If you find yourself working with staff who are less qualified, such as they did not finish high school, or they have only a high school diploma, chances are that they are going to view you as a threat if you are better qualified. The problem here too, is that human services become an arena for many individuals who are not much good at anything and have no talents or skills! Their main driving motivation might be to feel superior to someone who has cognitive defects or physical limitations. You might have a relevant degree and strong desire to help others — but that does not mean that the people you are working with share your qualifications or your zeal! In fact, such agencies may be a breeding ground for incompetent managers who are unskilled, dishonest, or bullies: their defects are viewed as assets by upper management. An incompetent manager will deliberately hire under qualified staff, so that he or she can blame them when things inevitably go wrong. So, here are some coworkers to look out for in your human service job:
1.The suck-up to the boss.
So, it is generally a good idea for you to flatter and compliment your supervisor, because everyone else is, and if you do not pepper your encounters with, “you’re the best” and “so much better than that last guy we had,” you may appear to be critical or disapproving — subtly implying that they are incompetent! The down side of the suck-up colleague is that they spent a lot of time complaining about co-workers, and if they cannot think of anything legitimate to find fault with they may make something up or start a fight.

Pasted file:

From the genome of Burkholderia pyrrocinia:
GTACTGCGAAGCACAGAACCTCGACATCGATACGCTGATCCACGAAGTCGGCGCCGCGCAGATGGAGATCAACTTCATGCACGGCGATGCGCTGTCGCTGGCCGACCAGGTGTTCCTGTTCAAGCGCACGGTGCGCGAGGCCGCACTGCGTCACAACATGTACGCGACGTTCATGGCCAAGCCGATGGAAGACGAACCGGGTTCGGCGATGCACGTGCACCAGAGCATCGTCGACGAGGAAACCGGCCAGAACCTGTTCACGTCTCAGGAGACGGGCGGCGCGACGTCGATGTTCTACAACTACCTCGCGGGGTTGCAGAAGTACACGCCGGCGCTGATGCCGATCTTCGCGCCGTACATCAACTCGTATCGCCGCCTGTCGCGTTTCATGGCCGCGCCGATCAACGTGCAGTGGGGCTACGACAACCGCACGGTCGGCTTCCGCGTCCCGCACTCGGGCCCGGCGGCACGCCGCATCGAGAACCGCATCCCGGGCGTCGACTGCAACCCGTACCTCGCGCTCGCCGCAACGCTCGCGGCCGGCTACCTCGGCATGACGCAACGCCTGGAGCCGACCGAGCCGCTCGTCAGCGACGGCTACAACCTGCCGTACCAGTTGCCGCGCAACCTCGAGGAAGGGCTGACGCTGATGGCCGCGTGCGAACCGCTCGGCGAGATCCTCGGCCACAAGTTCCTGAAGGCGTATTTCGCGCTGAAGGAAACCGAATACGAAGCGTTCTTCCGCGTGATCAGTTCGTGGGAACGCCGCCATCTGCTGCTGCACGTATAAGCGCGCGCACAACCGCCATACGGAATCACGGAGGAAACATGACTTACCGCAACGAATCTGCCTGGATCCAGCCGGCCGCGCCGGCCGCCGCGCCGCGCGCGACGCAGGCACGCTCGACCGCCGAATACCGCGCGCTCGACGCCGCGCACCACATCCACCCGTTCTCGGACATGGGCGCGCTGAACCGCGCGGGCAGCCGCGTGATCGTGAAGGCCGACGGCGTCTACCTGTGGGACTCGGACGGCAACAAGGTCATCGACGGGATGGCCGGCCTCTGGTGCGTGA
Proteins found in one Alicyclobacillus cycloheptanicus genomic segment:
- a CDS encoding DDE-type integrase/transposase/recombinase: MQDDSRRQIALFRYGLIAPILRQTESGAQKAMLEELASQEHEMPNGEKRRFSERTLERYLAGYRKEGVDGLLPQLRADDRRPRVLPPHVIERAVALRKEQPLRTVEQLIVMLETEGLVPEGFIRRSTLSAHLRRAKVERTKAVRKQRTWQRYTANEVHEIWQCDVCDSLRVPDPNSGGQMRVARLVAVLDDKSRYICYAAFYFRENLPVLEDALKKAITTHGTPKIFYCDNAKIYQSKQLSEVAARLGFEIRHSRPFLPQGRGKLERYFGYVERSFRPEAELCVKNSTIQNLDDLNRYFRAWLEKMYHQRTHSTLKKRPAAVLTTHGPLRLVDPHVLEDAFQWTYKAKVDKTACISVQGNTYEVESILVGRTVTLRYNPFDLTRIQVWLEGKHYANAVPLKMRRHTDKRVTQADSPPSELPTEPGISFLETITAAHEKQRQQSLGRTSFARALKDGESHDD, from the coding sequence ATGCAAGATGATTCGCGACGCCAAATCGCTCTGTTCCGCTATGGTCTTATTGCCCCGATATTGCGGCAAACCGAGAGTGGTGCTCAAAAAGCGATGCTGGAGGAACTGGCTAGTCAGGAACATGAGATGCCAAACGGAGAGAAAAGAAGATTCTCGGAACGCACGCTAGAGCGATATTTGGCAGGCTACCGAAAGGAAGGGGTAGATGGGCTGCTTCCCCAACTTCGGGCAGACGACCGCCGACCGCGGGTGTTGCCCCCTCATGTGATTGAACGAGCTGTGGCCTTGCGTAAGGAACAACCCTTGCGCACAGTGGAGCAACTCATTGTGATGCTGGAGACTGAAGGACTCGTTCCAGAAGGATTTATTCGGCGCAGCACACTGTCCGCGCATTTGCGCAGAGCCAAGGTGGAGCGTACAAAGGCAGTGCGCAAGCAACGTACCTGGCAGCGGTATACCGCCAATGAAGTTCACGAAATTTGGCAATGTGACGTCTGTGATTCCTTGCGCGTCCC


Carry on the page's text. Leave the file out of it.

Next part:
2. The vicious backstabber
The vicious backstabber is going to be the last person that you would suspect. They are nice to your face, but complain behind your back. Quite often they have an associates degree in criminal justice for two reasons: they think like a criminal, and no-one will hire them in that field! They are the person who has been with the company for a really long time, like fifteen to twenty years! Management really trusts them because they have a long history of total lack of loyalty to their colleagues. Always be wary of the person who has been with the company for a really long time.
3. The malicious gossip